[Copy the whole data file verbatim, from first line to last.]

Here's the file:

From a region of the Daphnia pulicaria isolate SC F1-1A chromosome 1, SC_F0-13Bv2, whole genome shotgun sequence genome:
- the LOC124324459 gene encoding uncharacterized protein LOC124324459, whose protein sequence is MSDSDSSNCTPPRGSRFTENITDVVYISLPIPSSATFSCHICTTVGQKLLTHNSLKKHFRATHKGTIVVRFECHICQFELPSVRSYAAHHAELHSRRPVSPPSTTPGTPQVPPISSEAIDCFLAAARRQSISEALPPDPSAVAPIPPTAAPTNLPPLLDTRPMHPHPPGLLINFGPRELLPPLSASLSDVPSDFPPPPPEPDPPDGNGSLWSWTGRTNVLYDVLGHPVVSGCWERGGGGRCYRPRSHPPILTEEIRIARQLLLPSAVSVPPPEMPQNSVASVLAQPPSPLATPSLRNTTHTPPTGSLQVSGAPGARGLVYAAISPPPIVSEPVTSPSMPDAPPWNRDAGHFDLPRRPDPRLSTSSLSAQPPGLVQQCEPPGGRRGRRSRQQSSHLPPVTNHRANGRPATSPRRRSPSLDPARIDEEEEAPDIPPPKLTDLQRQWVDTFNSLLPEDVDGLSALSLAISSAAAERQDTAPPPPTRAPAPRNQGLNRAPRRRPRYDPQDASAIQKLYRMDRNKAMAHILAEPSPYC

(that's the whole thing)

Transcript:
From a region of the Daphnia pulicaria isolate SC F1-1A chromosome 1, SC_F0-13Bv2, whole genome shotgun sequence genome:
- the LOC124324459 gene encoding uncharacterized protein LOC124324459, whose protein sequence is MSDSDSSNCTPPRGSRFTENITDVVYISLPIPSSATFSCHICTTVGQKLLTHNSLKKHFRATHKGTIVVRFECHICQFELPSVRSYAAHHAELHSRRPVSPPSTTPGTPQVPPISSEAIDCFLAAARRQSISEALPPDPSAVAPIPPTAAPTNLPPLLDTRPMHPHPPGLLINFGPRELLPPLSASLSDVPSDFPPPPPEPDPPDGNGSLWSWTGRTNVLYDVLGHPVVSGCWERGGGGRCYRPRSHPPILTEEIRIARQLLLPSAVSVPPPEMPQNSVASVLAQPPSPLATPSLRNTTHTPPTGSLQVSGAPGARGLVYAAISPPPIVSEPVTSPSMPDAPPWNRDAGHFDLPRRPDPRLSTSSLSAQPPGLVQQCEPPGGRRGRRSRQQSSHLPPVTNHRANGRPATSPRRRSPSLDPARIDEEEEAPDIPPPKLTDLQRQWVDTFNSLLPEDVDGLSALSLAISSAAAERQDTAPPPPTRAPAPRNQGLNRAPRRRPRYDPQDASAIQKLYRMDRNKAMAHILAEPSPYC